02 September 2008

Why is the UK populated by people 'passive against crime'? According to leading think-tank 'Reform', it is because we insist that something should be done, but we're not prepared to do it ourselves, relying, instead, on the courts, the Police and the Government.

Actually, I think they're missing a very big point. People don't get involved because, thanks to 'human rights' legislation, the victims or defenders of victims of crime are often treated worse than the criminals themselves. The media is always reporting stories of people who get arrested for having injured, threatened or even just hurt the feelings of criminals.

Let me tell you a little tale. My elderly uncle awoke in the early hours of the morning and heard a noise downstairs. He went to investigate and found a burglar in his kitchen. He shouted, and the burglar threatened him with a knife. My uncle grabbed a bag from the side and hit the man over the head with it. The burglar ran away, but was later apprehended by the Police. What really shocked us, was that my uncle was also arrested, for assault, following a complaint from the burglar. No charges were ever brought, but my uncle, a war veteran and respectable man, never really recovered from the incident and said that he had lost faith in the Police.

Let me tell you another little tale. My friend was walking down a main shopping street when he heard a woman screaming. A thief had snatched her handbag and was running towards my friend. My friend, a very big lad, stepped out and stuck out his arm. The thief ran into his arm and fell, and my friend apprehended him. When the Police arrived, they arrested the thief, and my friend accompanied them to the Police station to give evidence. A short while later, the arresting officer told my friend that the thief wanted to press charges of assault against him, on the advice of his solicitor. Fortunately, in this case, the Police Officer was a sensible human being and thought that this was a silly idea and persuaded the thief and the solicitor that it was not a good idea.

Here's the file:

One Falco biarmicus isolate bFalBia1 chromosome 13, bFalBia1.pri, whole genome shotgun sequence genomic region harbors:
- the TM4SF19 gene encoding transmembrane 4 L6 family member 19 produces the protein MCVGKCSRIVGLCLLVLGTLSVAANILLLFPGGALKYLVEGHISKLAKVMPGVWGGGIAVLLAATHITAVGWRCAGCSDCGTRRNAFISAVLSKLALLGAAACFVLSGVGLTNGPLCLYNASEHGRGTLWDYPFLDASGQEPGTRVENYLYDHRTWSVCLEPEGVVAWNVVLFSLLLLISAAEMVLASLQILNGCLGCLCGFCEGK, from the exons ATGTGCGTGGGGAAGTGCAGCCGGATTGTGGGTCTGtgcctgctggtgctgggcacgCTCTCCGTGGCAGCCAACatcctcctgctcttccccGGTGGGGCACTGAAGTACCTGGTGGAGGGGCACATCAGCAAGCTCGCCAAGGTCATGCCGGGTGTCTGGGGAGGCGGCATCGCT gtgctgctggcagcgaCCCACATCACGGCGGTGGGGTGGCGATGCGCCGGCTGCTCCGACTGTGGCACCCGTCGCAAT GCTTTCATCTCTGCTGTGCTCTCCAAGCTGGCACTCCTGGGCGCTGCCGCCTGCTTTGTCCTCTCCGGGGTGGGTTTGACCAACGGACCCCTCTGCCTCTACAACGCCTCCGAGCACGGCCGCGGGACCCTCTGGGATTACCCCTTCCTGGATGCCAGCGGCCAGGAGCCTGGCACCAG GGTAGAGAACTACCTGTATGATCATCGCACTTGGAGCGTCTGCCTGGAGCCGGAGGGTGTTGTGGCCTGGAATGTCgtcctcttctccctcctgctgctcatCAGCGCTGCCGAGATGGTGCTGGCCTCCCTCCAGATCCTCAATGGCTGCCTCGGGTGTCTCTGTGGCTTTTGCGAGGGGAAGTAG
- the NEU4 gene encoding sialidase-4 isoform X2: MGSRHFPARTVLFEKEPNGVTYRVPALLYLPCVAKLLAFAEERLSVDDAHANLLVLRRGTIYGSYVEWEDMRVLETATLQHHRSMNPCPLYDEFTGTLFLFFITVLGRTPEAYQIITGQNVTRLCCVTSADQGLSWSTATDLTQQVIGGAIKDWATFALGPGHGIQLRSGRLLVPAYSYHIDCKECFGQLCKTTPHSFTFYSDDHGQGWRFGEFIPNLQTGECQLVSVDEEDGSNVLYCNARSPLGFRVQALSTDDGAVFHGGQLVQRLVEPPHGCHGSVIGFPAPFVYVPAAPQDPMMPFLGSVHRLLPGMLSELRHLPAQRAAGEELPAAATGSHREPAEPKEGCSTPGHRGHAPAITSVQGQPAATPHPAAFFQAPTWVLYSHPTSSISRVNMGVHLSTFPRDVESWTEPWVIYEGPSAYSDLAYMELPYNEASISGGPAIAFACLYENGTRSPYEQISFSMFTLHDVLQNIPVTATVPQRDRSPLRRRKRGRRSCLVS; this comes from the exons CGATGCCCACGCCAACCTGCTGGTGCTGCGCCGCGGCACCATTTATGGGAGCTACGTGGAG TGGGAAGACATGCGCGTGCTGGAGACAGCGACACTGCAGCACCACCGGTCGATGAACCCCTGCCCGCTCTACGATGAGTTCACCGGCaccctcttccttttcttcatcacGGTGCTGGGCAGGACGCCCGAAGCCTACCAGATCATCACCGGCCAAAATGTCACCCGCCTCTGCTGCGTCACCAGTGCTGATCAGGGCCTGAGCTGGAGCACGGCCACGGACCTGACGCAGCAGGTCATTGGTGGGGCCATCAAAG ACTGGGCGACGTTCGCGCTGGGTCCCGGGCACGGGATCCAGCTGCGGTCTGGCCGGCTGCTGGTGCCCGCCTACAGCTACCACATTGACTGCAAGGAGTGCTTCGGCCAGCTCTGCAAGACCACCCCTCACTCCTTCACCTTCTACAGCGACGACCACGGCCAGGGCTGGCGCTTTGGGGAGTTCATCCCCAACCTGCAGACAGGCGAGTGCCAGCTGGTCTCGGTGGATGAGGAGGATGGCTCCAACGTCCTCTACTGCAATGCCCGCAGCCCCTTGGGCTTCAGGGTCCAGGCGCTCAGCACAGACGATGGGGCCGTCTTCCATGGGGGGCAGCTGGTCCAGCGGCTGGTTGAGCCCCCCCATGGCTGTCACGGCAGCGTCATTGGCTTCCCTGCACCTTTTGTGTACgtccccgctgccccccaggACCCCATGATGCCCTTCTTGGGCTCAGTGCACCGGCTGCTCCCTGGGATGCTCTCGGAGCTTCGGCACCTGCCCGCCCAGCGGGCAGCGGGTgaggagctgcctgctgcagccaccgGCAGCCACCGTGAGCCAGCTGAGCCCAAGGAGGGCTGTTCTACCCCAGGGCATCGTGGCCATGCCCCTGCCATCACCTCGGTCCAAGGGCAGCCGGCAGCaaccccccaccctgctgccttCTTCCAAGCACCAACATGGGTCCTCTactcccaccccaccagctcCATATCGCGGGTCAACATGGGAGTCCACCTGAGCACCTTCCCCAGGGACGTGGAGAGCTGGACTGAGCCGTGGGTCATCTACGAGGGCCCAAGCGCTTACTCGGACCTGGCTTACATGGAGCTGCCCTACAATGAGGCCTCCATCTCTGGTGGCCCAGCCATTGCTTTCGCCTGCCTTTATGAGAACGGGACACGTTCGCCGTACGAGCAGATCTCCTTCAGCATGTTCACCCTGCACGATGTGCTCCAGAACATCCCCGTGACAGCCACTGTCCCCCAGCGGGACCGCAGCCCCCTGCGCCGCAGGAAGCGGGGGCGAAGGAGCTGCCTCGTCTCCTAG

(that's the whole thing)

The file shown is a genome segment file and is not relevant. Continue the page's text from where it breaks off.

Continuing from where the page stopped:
Why on earth would decent law-abiding citizens wish to get involved in preventing and tackling crime, when they end up being treated like criminals themselves?

Until the law is changed, and some common sense applied, people are best staying out of it. Personally, I believe that if someone breaks into your property and threatens you with violence, you should have the right to beat seven shades of the brown sticky stuff out of them. Whilst this nanny state treats criminals with kid gloves, they are not going to reform. However, if they got thumped every time they broke the law, they might change their minds. Instant retribution is what's needed, not months of paperwork and waiting.

Of course, this leads on to the semantics of what constitutes 'reasonable force'. I could go on forever with that one. Perhaps 'equal force' might be more appropriate... ?

1 comment:

Smurf said...

Thanks for not mentioning the time I confronted the local scrote on Dunbar Drive.